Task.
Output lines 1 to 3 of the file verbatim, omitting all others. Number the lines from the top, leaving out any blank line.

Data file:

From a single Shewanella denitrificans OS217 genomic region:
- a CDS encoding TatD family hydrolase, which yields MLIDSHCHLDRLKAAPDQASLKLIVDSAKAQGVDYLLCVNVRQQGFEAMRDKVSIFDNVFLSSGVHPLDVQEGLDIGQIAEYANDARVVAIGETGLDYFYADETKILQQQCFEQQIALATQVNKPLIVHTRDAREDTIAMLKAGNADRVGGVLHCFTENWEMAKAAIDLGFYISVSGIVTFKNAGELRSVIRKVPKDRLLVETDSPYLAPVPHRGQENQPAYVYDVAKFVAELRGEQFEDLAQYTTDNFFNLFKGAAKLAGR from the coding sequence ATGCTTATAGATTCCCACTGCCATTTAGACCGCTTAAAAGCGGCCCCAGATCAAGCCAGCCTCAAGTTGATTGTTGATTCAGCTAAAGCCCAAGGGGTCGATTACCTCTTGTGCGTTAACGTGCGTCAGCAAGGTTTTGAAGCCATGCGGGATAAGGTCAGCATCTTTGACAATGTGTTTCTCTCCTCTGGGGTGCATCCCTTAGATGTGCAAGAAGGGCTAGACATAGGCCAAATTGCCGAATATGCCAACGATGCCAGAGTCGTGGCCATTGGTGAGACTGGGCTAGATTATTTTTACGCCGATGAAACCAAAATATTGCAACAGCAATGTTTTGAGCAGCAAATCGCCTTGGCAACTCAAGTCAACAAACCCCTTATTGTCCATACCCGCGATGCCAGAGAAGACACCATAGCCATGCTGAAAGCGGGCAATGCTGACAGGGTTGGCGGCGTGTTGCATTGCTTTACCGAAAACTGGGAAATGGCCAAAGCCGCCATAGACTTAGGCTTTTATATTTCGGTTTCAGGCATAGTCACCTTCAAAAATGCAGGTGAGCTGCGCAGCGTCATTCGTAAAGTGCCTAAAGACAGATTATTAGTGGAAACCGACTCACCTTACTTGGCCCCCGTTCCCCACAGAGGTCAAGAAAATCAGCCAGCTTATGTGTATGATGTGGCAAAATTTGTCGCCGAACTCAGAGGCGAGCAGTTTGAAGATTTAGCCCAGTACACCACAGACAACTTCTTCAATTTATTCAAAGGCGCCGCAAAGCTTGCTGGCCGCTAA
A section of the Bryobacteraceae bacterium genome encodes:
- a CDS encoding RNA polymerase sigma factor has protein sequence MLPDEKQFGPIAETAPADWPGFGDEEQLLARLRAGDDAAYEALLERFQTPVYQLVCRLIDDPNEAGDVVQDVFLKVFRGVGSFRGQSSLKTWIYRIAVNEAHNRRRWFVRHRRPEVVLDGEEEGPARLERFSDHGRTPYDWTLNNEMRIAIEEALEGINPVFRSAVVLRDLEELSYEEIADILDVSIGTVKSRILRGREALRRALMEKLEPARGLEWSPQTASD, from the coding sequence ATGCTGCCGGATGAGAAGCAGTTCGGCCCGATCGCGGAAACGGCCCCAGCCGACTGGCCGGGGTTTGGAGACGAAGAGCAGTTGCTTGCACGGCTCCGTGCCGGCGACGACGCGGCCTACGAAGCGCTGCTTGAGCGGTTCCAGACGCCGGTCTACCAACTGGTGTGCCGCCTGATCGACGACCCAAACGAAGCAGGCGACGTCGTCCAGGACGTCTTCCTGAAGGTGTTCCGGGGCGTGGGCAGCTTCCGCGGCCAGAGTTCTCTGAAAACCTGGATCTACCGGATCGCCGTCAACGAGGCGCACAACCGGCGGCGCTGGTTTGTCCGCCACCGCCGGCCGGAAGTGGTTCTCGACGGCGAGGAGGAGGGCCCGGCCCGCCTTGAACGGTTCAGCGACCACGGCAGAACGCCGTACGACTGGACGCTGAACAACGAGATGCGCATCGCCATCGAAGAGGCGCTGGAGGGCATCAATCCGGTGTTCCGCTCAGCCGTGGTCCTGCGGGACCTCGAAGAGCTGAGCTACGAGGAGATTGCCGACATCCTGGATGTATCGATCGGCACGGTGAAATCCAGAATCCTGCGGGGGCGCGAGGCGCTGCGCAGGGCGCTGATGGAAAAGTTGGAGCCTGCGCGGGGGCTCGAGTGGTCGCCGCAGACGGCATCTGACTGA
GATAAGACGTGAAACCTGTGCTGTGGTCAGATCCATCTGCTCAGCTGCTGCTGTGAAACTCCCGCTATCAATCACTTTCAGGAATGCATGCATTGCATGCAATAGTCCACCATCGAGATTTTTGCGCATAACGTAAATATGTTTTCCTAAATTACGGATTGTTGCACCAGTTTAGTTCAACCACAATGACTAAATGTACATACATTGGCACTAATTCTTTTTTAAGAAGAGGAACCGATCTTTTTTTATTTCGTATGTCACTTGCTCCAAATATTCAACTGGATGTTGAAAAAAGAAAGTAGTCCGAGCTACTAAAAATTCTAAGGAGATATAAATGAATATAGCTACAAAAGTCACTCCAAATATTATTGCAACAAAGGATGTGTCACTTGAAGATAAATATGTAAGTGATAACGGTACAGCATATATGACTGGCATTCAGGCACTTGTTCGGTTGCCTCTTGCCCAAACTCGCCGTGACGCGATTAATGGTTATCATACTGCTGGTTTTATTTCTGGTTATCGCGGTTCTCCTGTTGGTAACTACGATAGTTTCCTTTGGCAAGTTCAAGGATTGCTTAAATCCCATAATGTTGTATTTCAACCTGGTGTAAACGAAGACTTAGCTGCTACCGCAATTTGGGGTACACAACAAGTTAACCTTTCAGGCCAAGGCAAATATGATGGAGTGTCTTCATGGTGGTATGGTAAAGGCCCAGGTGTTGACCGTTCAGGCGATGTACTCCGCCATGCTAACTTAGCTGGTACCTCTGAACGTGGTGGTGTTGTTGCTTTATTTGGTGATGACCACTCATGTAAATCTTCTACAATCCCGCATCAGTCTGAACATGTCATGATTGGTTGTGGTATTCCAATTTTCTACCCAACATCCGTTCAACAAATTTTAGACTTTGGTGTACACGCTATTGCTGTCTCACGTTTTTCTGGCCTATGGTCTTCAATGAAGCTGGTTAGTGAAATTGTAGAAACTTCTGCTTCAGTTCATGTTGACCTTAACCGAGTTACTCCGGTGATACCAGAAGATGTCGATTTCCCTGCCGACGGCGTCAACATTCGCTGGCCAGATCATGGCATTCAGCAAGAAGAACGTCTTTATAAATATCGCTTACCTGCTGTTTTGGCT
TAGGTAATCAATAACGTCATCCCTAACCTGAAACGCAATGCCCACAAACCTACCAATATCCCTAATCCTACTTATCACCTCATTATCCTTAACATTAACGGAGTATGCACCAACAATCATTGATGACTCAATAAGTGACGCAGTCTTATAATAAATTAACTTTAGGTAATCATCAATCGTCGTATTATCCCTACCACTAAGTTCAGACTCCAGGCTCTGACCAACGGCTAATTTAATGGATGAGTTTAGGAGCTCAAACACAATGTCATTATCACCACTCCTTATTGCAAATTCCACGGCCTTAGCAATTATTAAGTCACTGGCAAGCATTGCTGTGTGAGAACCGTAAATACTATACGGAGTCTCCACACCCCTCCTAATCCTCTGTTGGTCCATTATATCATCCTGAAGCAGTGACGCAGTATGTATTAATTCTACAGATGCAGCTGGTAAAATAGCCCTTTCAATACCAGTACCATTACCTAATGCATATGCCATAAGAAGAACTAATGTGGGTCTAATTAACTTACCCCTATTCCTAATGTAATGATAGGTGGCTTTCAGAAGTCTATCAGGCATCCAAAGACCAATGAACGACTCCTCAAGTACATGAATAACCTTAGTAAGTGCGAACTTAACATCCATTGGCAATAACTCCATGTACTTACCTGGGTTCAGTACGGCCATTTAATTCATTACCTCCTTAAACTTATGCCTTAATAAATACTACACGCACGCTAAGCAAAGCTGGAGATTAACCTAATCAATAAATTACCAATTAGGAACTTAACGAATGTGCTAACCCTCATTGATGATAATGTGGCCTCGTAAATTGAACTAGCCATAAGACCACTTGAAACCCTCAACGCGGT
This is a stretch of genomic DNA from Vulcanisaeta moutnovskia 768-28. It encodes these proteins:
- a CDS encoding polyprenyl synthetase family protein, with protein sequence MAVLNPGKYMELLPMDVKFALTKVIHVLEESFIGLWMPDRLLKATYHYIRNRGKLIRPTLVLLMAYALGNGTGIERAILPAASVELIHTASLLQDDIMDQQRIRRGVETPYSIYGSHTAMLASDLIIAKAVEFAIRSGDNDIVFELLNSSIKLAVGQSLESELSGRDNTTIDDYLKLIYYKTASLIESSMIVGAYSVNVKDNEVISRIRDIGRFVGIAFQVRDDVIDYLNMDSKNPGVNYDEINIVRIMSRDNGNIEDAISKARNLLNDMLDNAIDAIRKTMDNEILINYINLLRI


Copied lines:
From a single Shewanella denitrificans OS217 genomic region:
- a CDS encoding TatD family hydrolase, which yields MLIDSHCHLDRLKAAPDQASLKLIVDSAKAQGVDYLLCVNVRQQGFEAMRDKVSIFDNVFLSSGVHPLDVQEGLDIGQIAEYANDARVVAIGETGLDYFYADETKILQQQCFEQQIALATQVNKPLIVHTRDAREDTIAMLKAGNADRVGGVLHCFTENWEMAKAAIDLGFYISVSGIVTFKNAGELRSVIRKVPKDRLLVETDSPYLAPVPHRGQENQPAYVYDVAKFVAELRGEQFEDLAQYTTDNFFNLFKGAAKLAGR from the coding sequence ATGCTTATAGATTCCCACTGCCATTTAGACCGCTTAAAAGCGGCCCCAGATCAAGCCAGCCTCAAGTTGATTGTTGATTCAGCTAAAGCCCAAGGGGTCGATTACCTCTTGTGCGTTAACGTGCGTCAGCAAGGTTTTGAAGCCATGCGGGATAAGGTCAGCATCTTTGACAATGTGTTTCTCTCCTCTGGGGTGCATCCCTTAGATGTGCAAGAAGGGCTAGACATAGGCCAAATTGCCGAATATGCCAACGATGCCAGAGTCGTGGCCATTGGTGAGACTGGGCTAGATTATTTTTACGCCGATGAAACCAAAATATTGCAACAGCAATGTTTTGAGCAGCAAATCGCCTTGGCAACTCAAGTCAACAAACCCCTTATTGTCCATACCCGCGATGCCAGAGAAGACACCATAGCCATGCTGAAAGCGGGCAATGCTGACAGGGTTGGCGGCGTGTTGCATTGCTTTACCGAAAACTGGGAAATGGCCAAAGCCGCCATAGACTTAGGCTTTTATATTTCGGTTTCAGGCATAGTCACCTTCAAAAATGCAGGTGAGCTGCGCAGCGTCATTCGTAAAGTGCCTAAAGACAGATTATTAGTGGAAACCGACTCACCTTACTTGGCCCCCGTTCCCCACAGAGGTCAAGAAAATCAGCCAGCTTATGTGTATGATGTGGCAAAATTTGTCGCCGAACTCAGAGGCGAGCAGTTTGAAGATTTAGCCCAGTACACCACAGACAACTTCTTCAATTTATTCAAAGGCGCCGCAAAGCTTGCTGGCCGCTAA
A section of the Bryobacteraceae bacterium genome encodes: